Burns concluded that there were two distinct types of leadership—one that was “transactional” and another that was “transformational.” Transactional leadership occurred when the person in charge cared most about making sure their underlings followed orders and that the hierarchical lines of an organization were strictly maintained. There were no appeals to higher ideals, just a series of orders given and carried out. The more desirable model, transformational leadership, only came to pass when leaders focused on the values, beliefs, and needs of their followers, and engaged them in a charismatic way that inspired them to reach higher levels of motivation, morality, and achievement. The secret of transformational leadership, Burns wrote, is that “people can be lifted into their better selves.”
Great leaders, the canon says, show a talent for navigating complexities, promoting freedom of choice, practicing what they preach, appealing to reason, nurturing followers through coaching and mentorship, inspiring cooperation and harmony by showing genuine concern for others, and using “authentic, consistent means” to rally people to their point of view.
The captains in Tier One displayed many of these traits. They were conscientious, principled, and inspirational, and connected with their teammates in ways that elevated their performances. Yet there were things about the way they led their teams that didn’t square with the definition Burns put forward. These men and women were often lacking in talent and charisma. Rather than leading from the front, they avoided speeches, shunned the spotlight, and performed difficult and thankless jobs in the shadows. They weren’t always steadfast examples of virtue, either.
Truth be told, transformational leadership seemed like a grab bag into which every imaginable positive trait had been thrown. It presented an idealized view of leadership, one that was less attainable than aspirational. Of course, maybe that’s the whole point: Leaders cut from the same cloth as Moses, Gandhi, and Napoleon come along so infrequently that no rational person should expect to meet one. The best we can do is to try to understand them, and to help the inferior leaders we settled for make incremental improvements.
After a while, people get tired of waiting for a unicorn to wander into the building, so they start looking for new ways to construct teams that don’t require unicorns at all.
I started to suspect that the real reason we can’t agree on the formula for elite team leadership is that we’ve overcomplicated things. We’ve been so busy scanning the horizon for transformational knights in shining armor that we’ve ignored the likelier truth: there are hundreds upon thousands of potentially transformative leaders right in our midst. We just lack the ability to recognize them.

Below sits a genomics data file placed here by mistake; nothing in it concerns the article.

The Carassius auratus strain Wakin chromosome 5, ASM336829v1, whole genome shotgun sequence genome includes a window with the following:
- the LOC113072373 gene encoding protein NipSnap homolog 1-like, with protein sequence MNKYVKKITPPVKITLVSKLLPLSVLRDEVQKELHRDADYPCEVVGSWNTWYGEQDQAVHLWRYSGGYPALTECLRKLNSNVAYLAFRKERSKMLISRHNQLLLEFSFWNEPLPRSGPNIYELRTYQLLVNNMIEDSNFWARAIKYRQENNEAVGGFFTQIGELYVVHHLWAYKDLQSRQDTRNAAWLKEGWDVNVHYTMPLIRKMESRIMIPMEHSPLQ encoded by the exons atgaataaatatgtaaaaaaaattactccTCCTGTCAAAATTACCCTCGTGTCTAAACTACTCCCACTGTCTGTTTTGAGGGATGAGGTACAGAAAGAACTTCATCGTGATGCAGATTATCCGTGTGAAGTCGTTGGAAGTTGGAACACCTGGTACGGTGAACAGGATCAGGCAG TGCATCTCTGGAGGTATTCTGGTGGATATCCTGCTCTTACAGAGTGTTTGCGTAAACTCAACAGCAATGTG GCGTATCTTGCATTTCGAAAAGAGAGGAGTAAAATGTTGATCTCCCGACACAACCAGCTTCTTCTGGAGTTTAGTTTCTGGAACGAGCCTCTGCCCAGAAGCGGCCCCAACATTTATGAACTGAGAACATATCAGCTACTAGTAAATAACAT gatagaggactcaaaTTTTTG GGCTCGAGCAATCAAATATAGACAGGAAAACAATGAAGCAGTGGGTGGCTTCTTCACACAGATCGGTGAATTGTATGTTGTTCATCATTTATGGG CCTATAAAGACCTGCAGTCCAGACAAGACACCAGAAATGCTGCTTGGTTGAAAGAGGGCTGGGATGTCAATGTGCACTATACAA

“They are certainly not a group of ‘supermen.’…They are not born heroes, either; they become heroes.”
Leadership = P × M × D. Gal told me that the first variable—the P—stood for potential, which he defined as a person’s God-given leadership ability. This was a natural gift that couldn’t be taught, he said, and would start to become evident in a person’s behavior as early as kindergarten. But it also wasn’t excessively rare; many members of an army unit might have these skills.
To become a leader, however, a person with potential also needed to possess the next variable: M. “The prerequisite to be effective is motivation,” he said. These two variables were something of a twin set. People who had leadership potential often had the motivation to fulfill the role. But it was the third variable in Gal’s equation that caught my attention: D for development.
Here, Gal believed, biology played no role. Any leadership candidate, no matter how gifted, had to make an effort to learn the ropes and to prove that they had the right qualities. “You have to earn your leadership over time, to prove that your charisma is used the right way and that it flows in a positive group-oriented direction.”
People who build sports teams have started conflating talent, or market value, with leadership. They have eliminated hierarchies that allow team leaders to exist in a robust middle layer of management. They are afraid to choose leaders that defy conventional wisdom or whose penchant for creating friction inside the team works against their economic priorities.
The best set of instructions I have come across—the one that most closely matches my own observations about Tier One captains—was compiled by Richard Hackman, the late Harvard social and organizational psychologist, who spent decades observing teams of all kinds as they worked. While their goals were as different as landing a plane is from performing a piece of classical music, Hackman focused his attention on comparing how their preparations and processes affected their outcomes. By doing so, he pieced together the outlines of a theory on the nature of effective team stewardship, or as he put it, the “personal qualities that appear to distinguish excellent team leaders from those for whom leadership is a struggle.” Hackman’s theory consisted of four principles: